When Opera Carolina stages box office favorites it often adds extra performances and uses pairs of singers alternating in one or more leading roles. This was true for the Sunday matinee performance in Belk Theater, North Carolina Blumenthal Performing Arts Center, the last of four performances of Stage Director Bernard Uzan’s version of Giacomo Puccini’s Madama Butterfly. The two sopranos, who had sung the role of Cio-Cio San at the Metropolitan Opera, were Cynthia Lawrence (Oct. 26 & 28) and Kallen Esperian (Oct. 27 & 29).

The simplified and evocative unit set was designed by Boyd Ostroff and Kevin Baratier and very effectively and subtly lighted by Micael Baumgarten. The background was a view of mountains and perhaps a harbor painted in Japanese style, outlined in swift brush strokes. Lighting changes suggested the time of day. B. F. Pinkerton’s “99 year lease” house was a teakwood-like raised platform with a few sliding panels and a curved roof beam, rotated during the performance by stage hands dressed completely in black. This evoked Japanese Bunraku puppet theater, in which three puppeteers in black manipulate each character. A curved bridge and gate and a few flowers limned the garden. The colorful and richly detailed costumes, designed by Anibal Lapiz, were appropriate for the early 20th-century period. Director Uzan’s staging was largely traditional. The blocking of the groups in the Act I wedding scene was effective. The two unusual touches were in Act III. Butterfly’s suicide took place behind a backlighted screen and Pinkerton’s screams took place behind the house’s door screens, his strongly backlighted body casting a tragic shadow.

Gaëtan Laperrière’s robust baritone was welcome in the role of Sharpless, the United States Consul at Nagasaki. He fully portrayed the anguish and compassion felt for the betrayed bride. Perhaps a bit of phlegm caused a coarse early high note by tenor William Joyner as Lieutenant B. F. Pinkerton during his early exchange with Sharpless in Act I, “Dovunque al mondo.” Joyner’s timbre was pleasing and he managed his other highs much better. The couple’s duet “Viene la Sera” went well. Joyner was dramatically effective, conveying the officer’s self-centered callousness and shallow infatuation during Act I and his horror at the bitter fruit of his actions. Few live performances of Cio-Cio San have laid bare the raw emotions of her character in Act III as Kallen Esperian did. Her firmly supported voice readily filled the hall and soared over Puccini’s ardent orchestration. Her “Un bel dì vedremo” went straight to the listener’s heart. Her highs were focused and on target pitch. Her skilled shading of color and dynamics added to the warmth of her sound. Mezzo-soprano Kitt Reuter Foss’s dark sound made a fine contrast but blended well with Esperian in the famous duet “Tutta la primavera” (“Flower Duet”).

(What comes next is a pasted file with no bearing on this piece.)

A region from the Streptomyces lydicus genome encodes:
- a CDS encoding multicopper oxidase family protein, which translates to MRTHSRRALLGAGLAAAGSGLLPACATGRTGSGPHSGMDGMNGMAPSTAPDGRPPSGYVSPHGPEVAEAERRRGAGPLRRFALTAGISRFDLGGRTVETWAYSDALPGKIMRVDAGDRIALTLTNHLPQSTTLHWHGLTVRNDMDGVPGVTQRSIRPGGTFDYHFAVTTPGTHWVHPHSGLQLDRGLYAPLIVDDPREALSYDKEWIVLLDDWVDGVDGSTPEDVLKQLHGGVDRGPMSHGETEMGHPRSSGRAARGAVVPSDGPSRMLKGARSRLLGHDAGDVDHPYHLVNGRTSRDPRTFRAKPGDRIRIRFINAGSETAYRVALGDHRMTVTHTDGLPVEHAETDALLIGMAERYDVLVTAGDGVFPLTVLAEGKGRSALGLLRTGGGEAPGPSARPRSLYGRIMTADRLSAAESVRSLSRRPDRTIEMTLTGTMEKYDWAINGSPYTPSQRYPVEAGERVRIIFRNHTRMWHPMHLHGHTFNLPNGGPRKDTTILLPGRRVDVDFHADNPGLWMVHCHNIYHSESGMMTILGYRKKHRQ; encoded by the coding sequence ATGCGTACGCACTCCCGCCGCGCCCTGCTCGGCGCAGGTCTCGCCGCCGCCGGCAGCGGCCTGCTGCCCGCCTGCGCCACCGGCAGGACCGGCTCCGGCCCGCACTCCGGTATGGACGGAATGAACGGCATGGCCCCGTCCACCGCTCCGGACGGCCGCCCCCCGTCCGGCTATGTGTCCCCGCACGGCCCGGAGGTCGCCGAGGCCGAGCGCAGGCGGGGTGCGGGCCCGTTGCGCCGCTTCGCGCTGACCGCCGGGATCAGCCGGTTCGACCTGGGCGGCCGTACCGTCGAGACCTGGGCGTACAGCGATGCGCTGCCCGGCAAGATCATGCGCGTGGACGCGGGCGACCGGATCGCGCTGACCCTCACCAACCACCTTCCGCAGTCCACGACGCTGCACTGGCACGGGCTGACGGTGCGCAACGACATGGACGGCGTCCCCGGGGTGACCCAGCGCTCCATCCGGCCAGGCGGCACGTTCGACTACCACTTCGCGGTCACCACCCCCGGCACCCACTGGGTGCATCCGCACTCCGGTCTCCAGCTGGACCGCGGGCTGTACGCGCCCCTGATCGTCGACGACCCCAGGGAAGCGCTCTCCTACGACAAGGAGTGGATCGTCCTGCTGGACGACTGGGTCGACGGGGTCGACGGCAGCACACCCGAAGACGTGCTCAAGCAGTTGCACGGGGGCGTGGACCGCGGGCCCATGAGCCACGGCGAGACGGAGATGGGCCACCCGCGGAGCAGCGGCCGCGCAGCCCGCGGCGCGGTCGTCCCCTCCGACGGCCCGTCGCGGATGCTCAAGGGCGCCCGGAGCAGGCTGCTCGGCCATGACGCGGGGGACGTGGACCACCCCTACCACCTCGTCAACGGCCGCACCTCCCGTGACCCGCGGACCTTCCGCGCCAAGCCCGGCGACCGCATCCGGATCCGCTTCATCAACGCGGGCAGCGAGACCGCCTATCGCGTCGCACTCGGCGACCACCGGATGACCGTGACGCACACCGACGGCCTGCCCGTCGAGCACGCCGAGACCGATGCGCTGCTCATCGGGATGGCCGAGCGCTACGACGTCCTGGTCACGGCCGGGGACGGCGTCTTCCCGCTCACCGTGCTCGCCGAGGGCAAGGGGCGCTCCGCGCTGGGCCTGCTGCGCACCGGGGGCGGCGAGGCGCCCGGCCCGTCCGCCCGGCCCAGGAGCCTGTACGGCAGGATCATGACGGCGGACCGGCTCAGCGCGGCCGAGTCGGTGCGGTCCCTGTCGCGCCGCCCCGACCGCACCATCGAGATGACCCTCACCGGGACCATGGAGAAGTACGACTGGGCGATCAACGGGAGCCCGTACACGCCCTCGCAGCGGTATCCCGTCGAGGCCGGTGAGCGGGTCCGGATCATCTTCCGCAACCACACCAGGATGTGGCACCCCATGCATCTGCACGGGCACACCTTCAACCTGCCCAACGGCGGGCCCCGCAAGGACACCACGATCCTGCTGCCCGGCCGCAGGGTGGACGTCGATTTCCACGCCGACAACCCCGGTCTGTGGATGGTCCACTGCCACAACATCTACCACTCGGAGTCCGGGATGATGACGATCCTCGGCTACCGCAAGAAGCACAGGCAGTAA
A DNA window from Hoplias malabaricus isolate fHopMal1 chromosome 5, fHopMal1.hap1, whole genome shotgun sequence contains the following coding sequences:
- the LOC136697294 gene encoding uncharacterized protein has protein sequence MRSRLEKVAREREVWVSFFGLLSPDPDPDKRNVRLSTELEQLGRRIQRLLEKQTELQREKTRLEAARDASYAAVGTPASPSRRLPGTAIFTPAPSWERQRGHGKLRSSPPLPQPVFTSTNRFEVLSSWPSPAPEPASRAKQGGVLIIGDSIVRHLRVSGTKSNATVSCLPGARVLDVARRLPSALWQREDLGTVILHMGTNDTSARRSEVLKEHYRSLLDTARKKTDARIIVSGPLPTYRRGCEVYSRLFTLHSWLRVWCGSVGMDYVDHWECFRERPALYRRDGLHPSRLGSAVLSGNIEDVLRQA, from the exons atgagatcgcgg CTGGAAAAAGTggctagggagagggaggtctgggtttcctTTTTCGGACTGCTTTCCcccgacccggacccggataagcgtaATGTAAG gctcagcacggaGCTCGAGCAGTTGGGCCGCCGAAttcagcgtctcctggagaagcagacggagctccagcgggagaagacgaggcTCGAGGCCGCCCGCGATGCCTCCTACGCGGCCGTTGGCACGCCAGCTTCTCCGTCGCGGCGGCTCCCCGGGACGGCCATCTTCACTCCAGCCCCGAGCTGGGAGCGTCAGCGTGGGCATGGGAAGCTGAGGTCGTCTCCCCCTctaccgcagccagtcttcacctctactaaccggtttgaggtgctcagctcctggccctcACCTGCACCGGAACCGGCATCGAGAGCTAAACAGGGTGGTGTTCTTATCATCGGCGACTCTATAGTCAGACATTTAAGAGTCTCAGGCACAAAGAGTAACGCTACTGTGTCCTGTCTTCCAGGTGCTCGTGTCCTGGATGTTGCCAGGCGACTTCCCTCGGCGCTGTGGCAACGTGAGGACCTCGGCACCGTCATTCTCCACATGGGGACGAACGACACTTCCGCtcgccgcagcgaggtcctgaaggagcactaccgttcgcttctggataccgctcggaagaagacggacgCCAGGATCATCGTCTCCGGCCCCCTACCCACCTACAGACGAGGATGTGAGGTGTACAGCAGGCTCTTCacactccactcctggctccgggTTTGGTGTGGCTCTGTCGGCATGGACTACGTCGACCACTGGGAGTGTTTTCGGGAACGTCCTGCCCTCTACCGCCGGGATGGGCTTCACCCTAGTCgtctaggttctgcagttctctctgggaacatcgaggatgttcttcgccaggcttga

The supporting cast was unusually even and strong. The strongly projected baritone of Dan Boye combined with fine acting made for a more complex characterization of Cio-Cio-San’s suitor, Prince Yamadori. Bass John Fortson was the imposing Bonze, Cio-Cio-San’s uncle. Character tenor Douglas Perry was appropriately obsequious as Goro, the marriage broker. Mezzo-soprano Diane McEwen-Martin was fine in the brief and thankless role of Kate Pinkerton. The “unsung hero” of the afternoon was the nearly six-year old Liam Broughton, who gave one of the most effective portrayals of Trouble, Butterfly’s child, I have seen.

The guest conductor was Joseph Illick, currently the Music Director of Fort Worth Opera. He kept tight control, carefully coordinating ensemble between the pit and the stage. His singers were well supported with the warm melodies of Puccini’s orchestra coming across while never allowing the musicians to cover his singers. Every section of the Charlotte Symphony played well with rich-sounding strings and fine solos from many principals, including the oboe and horn. The third repetition of the tune of “Un bel dì vedremo”, played gently by the horn, was a typical example. The famous “humming chorus” by the Opera Carolina Chorus, was well done, as was their performance of the arrival of the wedding party, “Quanto cielo, Quanto mar!”